The classical singing form of opera has remained popular from generation to generation. One of the most prestigious opera companies in the world is New York’s Metropolitan Opera. Three of the Metropolitan Opera’s most renowned singers are Rosa Ponselle, Lily Pons, and Marian Anderson.
Rosa Ponselle (1887-1981) is one of the Metropolitan Opera’s most well known sopranos. However, this leading lady began her career on the vaudeville stage and in theatre productions. In the 1920’s Ponselle got her big break at the Metropolitan Opera, where she consistently played leading roles for twenty years. Despite the fact that she was still a success at the opera, in 1937 Ponselle ended her professional career to focus on her domestic life. However, although she no longer performed with the Metropolitan Opera, Ponselle still remained active in the Opera world through acting as a mentor for up and coming singers.
Another one of the Metropolitan Opera’s most famous leading ladies is Lily Pons (1898-1976). Lily Pons was French-American and began her career in a 1928 performance of Lamke in Mulhouse, France. Like Rosa Ponselle, Pons had a soprano voice and her vocal talents eventually led her to a career with The Metropolitan Opera. Pons continued to perform with the Metropolitan Opera throughout the 1930’s and also received work within the film industry.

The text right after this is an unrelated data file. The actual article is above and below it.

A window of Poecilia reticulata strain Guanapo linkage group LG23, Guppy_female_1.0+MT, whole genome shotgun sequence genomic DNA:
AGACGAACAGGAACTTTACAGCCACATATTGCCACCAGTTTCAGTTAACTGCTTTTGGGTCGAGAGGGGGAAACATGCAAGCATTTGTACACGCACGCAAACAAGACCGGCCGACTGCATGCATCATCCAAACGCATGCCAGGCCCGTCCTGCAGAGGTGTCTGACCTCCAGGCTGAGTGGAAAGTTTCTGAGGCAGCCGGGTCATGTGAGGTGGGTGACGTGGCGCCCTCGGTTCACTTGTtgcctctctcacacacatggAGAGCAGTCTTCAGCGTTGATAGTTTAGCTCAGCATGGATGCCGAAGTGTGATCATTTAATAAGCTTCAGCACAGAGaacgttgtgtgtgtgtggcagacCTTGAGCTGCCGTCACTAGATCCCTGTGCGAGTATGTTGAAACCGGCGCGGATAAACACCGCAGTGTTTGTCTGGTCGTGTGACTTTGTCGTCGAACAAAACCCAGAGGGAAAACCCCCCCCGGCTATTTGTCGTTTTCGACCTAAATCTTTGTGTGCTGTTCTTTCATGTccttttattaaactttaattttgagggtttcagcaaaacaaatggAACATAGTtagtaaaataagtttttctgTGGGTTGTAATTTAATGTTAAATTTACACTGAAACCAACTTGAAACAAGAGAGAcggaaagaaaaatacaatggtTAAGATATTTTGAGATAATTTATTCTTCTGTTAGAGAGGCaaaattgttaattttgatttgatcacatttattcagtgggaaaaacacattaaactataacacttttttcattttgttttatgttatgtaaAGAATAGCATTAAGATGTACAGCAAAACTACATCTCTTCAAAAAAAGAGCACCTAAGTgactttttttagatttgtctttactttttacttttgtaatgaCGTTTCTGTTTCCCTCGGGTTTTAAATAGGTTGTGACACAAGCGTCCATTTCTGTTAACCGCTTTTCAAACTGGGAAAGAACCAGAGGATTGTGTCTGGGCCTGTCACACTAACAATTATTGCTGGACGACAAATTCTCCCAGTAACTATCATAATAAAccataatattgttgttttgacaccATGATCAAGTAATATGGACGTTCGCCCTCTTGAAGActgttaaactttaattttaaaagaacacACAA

The United States Postal Service honored Rosa Ponselle and Lily Pons by featuring them on postage stamps. Their stamps were issued at the Metropolitan Opera House in New York, New York. The stamps were designed by Howard Paine for the American Music Series: Opera Singers Issue.
Another famous opera singer from the 1930’s is Marian Anderson (1897-1993). However, unlike Rosa Ponselle and Lily Pons, Anderson had a rough start to her career due to the discrimination and racism of her lifetime. Marian Anderson received particularly strong discrimination in 1939 when the Daughters of the American Revolution (DAR) would not allow her to sing at the DAR Constitution Hall because she was an African American. In response to this discrimination, first lady Eleanor Roosevelt set up a concert for Anderson on the steps of the Lincoln Memorial and also resigned from her position in the DAR. Anderson’s concert on the Lincoln Memorial not only launched her personal career, but also remains as a landmark within the history of civil rights in America. After her concert, Anderson went on to become the first African American singer in the Metropolitan Opera and had a very successful career as an opera singer. In addition to her singing career, Anderson also became a U.S delegate to the United Nations, and in 1963 was awarded the Presidential Medal of Freedom. The music community rewarded Anderson for her contributions to opera music by awarding her the Kennedy Center Award for lifetime achievements in the arts.
The Marian Anderson stamp was designed by Richard Sheaff for the Black Heritage Series. The stamp features an oil painting of Anderson created by Albert Slark. The ceremony was held in the Daughters of the American Revolution (DAR) Constitution Hall to acknowledge the fact that Anderson was discriminated against by the DAR in the 1940’s.